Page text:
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Ratings of Perceived Exertion-Lactate Association During Actual Singles Tennis Match Play

Mendez-Villanueva, Alberto1; Fernandez-Fernández, Jaime2; Bishop, David3; Fernandez-Garcia, Benjamin4

Journal of Strength & Conditioning Research: January 2010 - Volume 24 - Issue 1 - pp 165-170
doi: 10.1519/JSC.0b013e3181a5bc6d
Original Research

Mendez-Villanueva, A, Fernandez-Fernández, J, Bishop, D, and Fernandez-Garcia, B. Ratings of perceived exertion-lactate association during actual singles tennis match play. J Strength Cond Res 24(1): 165-170, 2010-To examine the relationship between metabolic (i.e., blood lactate concentration) and perceptual (ratings of perceived exertion, RPE) responses and their association with variables describing the characteristics of the singles tennis match play. Eight trained and internationally ranked (Association of Tennis Professionals rankings) male tennis players were studied during singles matches (best of 3 sets) played on an outdoor clay court surface during a professional invitational tournament. Ratings of perceived exertion and blood lactate concentrations were determined at selected changeovers during the game. The variables describing the characteristics of the matches, (a) duration of rallies (DR), (b) rest time, (c) effective playing time, and (d) strokes per rally (SR), were determined from video recordings. Significant correlations (r = 0.57-0.48; p < 0.01) were found for RPE-blood lactate responses during the games. Both RPE and blood lactate concentration values were significantly correlated with SR and DR (r = 0.80-0.61; p < 0.001) in service games. Average RPE was significantly higher (p < 0.05) following service games (13.5 ± 1.9; n = 24) than following receiving games (12.2 ± 2.0; n = 22). Mean blood lactate concentrations were significantly higher (p < 0.05) following service games (4.4 ± 2.4 mmol·L−1; n = 24) than following receiving games (3.0 ± 1.3 mmol·L−1; n = 22). These results indicate that monitoring RPE may be a useful technique for regulating on-court tennis training intensity. Moreover, blood lactate may mediate the relation between RPE and tennis match play intensity.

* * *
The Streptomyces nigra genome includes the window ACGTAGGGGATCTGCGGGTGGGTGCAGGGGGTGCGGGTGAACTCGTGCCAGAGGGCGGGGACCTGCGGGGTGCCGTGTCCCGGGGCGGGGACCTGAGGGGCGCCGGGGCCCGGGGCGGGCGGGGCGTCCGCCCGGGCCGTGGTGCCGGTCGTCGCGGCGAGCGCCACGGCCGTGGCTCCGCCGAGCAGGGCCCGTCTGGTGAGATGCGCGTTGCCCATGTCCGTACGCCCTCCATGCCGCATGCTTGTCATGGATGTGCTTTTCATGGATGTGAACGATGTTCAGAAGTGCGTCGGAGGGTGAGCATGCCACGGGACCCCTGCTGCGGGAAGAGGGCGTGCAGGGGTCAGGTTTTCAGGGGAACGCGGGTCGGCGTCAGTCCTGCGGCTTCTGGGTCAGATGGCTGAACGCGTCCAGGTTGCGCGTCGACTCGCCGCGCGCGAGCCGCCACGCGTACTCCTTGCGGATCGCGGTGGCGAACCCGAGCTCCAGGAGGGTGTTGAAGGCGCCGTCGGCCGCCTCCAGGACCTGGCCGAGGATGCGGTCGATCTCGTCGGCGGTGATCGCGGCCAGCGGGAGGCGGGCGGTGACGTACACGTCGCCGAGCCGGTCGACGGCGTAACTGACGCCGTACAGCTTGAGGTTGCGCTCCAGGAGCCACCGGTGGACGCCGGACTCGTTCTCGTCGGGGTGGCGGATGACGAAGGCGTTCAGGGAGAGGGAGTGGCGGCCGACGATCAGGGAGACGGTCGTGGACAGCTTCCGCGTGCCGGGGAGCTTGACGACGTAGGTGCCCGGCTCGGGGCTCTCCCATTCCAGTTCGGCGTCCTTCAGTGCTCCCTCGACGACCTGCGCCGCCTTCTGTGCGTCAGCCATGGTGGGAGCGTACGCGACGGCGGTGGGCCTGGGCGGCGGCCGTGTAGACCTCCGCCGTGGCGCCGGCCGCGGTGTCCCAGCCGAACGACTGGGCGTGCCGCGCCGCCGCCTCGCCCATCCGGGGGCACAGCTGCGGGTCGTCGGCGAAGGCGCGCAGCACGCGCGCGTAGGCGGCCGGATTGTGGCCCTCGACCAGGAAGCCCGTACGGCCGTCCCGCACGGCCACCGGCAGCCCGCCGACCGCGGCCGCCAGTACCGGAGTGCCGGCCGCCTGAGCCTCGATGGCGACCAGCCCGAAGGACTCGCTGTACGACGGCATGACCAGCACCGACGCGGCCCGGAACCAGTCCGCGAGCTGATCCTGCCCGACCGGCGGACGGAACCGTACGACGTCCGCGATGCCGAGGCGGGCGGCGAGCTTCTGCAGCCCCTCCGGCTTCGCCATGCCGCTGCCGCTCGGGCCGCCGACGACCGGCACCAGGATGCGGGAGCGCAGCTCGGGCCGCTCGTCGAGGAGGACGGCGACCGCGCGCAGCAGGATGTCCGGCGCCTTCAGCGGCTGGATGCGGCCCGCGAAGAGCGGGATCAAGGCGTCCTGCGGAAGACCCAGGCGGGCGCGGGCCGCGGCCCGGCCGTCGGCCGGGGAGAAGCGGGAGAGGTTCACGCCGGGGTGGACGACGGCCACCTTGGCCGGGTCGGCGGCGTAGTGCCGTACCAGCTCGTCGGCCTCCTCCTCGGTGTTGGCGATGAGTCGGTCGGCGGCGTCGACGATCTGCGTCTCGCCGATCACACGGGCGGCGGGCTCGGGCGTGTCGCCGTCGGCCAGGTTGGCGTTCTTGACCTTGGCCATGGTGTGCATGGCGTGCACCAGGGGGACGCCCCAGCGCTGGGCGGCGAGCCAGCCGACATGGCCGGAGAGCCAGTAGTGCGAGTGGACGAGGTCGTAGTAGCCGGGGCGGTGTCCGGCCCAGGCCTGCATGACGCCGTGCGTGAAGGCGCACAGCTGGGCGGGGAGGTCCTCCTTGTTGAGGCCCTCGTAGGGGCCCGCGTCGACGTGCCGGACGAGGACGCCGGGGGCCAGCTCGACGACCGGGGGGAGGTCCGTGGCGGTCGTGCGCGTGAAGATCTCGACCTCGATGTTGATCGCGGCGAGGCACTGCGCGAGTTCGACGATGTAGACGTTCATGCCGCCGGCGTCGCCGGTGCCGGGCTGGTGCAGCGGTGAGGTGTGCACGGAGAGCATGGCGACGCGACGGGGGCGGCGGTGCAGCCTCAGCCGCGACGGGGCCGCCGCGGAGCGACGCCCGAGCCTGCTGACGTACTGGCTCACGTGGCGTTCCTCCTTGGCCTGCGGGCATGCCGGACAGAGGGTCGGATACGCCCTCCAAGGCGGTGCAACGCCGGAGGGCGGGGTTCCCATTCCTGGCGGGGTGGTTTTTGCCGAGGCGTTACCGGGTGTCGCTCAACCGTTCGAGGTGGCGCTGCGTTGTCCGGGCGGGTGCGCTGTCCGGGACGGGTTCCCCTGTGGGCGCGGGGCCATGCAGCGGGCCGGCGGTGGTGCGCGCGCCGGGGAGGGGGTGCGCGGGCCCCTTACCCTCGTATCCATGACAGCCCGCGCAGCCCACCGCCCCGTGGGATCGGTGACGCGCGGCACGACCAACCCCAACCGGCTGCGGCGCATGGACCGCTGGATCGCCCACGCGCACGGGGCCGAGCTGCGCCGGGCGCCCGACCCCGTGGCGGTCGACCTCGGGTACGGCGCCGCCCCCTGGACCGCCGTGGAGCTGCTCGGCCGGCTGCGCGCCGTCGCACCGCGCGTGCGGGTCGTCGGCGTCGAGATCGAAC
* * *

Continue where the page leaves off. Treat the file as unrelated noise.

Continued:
1Performance Enhancement and Talent Identification Section, ASPIRE, Academy for Sports Excellence, Doha, Qatar; 2Tennis Performance Research Group, Royal Spanish Tennis Federation (RFET), Madrid, Spain; 3Team Sport Research Group, Faculty of Sports Science, University of Verona, Verona, Italy; and 4Department of Morphology and Cellular Biology, University of Oviedo, Oviedo, Spain

Address correspondence to Alberto Mendez-Villanueva, jose.villanueva@aspire.qa.

© 2010 National Strength and Conditioning Association